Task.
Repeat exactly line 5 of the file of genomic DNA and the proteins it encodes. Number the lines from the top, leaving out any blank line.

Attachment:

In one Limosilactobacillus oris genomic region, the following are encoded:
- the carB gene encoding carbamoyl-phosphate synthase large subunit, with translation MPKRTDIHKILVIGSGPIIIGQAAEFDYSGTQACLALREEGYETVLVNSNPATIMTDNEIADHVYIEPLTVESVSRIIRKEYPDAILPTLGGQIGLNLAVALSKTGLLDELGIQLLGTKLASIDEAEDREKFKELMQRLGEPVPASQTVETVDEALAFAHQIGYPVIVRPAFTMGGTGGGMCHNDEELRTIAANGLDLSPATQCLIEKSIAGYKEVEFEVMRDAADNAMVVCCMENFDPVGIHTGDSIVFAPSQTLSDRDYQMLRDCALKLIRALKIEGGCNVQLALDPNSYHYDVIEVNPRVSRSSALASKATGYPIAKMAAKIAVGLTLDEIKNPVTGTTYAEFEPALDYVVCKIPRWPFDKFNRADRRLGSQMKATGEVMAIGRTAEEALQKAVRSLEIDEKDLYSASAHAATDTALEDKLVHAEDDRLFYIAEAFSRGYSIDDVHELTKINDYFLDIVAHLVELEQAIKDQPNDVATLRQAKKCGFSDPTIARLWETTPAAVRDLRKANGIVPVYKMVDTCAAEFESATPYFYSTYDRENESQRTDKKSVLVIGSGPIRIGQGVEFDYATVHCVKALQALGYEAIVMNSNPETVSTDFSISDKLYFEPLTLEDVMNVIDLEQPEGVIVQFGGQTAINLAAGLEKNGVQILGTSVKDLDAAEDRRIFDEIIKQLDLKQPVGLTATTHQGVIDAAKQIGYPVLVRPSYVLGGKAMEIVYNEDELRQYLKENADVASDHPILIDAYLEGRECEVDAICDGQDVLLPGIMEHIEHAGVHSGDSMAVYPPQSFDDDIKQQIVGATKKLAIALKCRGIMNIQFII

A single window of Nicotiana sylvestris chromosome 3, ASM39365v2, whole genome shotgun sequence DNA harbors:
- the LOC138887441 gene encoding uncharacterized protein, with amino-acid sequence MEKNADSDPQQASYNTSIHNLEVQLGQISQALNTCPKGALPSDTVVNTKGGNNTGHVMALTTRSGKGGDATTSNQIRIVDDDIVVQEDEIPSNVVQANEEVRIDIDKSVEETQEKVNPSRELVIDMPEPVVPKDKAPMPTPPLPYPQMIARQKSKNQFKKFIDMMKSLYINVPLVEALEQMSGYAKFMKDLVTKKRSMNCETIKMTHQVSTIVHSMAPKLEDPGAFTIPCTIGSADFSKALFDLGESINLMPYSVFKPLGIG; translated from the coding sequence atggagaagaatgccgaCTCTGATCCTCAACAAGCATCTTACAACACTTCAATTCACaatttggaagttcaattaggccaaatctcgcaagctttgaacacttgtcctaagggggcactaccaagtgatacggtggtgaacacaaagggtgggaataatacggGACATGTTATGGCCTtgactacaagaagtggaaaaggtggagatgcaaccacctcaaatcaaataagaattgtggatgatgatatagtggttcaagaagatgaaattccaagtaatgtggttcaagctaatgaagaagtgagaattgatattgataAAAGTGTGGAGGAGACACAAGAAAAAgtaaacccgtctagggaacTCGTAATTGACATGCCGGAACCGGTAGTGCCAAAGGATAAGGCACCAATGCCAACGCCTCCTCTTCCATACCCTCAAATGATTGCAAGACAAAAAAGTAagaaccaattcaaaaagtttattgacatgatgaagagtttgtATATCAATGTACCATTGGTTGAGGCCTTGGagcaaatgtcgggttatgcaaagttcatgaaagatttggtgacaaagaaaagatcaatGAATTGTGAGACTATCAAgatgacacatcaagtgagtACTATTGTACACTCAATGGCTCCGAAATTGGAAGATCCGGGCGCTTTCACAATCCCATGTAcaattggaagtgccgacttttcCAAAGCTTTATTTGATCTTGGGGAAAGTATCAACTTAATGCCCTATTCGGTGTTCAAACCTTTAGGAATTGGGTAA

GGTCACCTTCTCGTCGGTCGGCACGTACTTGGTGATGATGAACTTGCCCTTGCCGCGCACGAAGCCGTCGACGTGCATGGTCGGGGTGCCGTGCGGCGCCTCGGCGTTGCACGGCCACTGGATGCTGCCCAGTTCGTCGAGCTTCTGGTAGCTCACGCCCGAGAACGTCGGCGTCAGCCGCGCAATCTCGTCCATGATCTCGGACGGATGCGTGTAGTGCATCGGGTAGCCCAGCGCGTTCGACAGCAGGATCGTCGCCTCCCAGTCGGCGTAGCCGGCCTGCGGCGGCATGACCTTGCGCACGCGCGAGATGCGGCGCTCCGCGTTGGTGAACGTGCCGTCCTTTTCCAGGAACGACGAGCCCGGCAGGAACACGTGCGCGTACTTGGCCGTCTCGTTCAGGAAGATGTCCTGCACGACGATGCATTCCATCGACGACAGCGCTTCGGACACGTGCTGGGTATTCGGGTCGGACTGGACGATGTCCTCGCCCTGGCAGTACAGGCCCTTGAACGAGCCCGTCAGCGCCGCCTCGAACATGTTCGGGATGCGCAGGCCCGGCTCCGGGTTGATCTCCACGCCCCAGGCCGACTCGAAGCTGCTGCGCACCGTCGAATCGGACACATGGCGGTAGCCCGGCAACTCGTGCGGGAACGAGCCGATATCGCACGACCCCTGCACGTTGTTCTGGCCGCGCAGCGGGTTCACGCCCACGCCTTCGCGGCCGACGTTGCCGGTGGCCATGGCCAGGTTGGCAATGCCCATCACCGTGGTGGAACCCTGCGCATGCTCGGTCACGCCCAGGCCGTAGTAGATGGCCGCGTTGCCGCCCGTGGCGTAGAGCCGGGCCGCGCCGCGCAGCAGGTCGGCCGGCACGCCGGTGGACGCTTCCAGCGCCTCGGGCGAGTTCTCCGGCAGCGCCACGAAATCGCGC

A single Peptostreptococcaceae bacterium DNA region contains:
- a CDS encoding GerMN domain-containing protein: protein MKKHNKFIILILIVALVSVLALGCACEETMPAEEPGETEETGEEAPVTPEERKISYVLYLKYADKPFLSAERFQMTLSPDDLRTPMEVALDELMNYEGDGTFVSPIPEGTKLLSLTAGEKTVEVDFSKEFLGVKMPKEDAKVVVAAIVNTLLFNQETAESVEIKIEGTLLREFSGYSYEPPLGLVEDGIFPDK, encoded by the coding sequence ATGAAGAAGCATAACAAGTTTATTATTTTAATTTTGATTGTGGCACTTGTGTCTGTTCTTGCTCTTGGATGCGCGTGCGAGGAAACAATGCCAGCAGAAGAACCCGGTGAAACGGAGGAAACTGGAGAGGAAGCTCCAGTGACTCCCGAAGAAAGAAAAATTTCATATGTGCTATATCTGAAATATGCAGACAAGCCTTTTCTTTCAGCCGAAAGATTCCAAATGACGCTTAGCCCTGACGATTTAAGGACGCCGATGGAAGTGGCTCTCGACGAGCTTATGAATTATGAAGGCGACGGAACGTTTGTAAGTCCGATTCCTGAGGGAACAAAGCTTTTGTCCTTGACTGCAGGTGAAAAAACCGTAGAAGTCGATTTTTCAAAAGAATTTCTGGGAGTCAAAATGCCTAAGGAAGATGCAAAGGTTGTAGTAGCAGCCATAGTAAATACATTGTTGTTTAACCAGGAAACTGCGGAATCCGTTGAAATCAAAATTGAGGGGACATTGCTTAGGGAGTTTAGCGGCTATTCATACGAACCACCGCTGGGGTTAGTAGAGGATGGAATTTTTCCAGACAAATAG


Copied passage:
GGTCACCTTCTCGTCGGTCGGCACGTACTTGGTGATGATGAACTTGCCCTTGCCGCGCACGAAGCCGTCGACGTGCATGGTCGGGGTGCCGTGCGGCGCCTCGGCGTTGCACGGCCACTGGATGCTGCCCAGTTCGTCGAGCTTCTGGTAGCTCACGCCCGAGAACGTCGGCGTCAGCCGCGCAATCTCGTCCATGATCTCGGACGGATGCGTGTAGTGCATCGGGTAGCCCAGCGCGTTCGACAGCAGGATCGTCGCCTCCCAGTCGGCGTAGCCGGCCTGCGGCGGCATGACCTTGCGCACGCGCGAGATGCGGCGCTCCGCGTTGGTGAACGTGCCGTCCTTTTCCAGGAACGACGAGCCCGGCAGGAACACGTGCGCGTACTTGGCCGTCTCGTTCAGGAAGATGTCCTGCACGACGATGCATTCCATCGACGACAGCGCTTCGGACACGTGCTGGGTATTCGGGTCGGACTGGACGATGTCCTCGCCCTGGCAGTACAGGCCCTTGAACGAGCCCGTCAGCGCCGCCTCGAACATGTTCGGGATGCGCAGGCCCGGCTCCGGGTTGATCTCCACGCCCCAGGCCGACTCGAAGCTGCTGCGCACCGTCGAATCGGACACATGGCGGTAGCCCGGCAACTCGTGCGGGAACGAGCCGATATCGCACGACCCCTGCACGTTGTTCTGGCCGCGCAGCGGGTTCACGCCCACGCCTTCGCGGCCGACGTTGCCGGTGGCCATGGCCAGGTTGGCAATGCCCATCACCGTGGTGGAACCCTGCGCATGCTCGGTCACGCCCAGGCCGTAGTAGATGGCCGCGTTGCCGCCCGTGGCGTAGAGCCGGGCCGCGCCGCGCAGCAGGTCGGCCGGCACGCCGGTGGACGCTTCCAGCGCCTCGGGCGAGTTCTCCGGCAGCGCCACGAAATCGCGC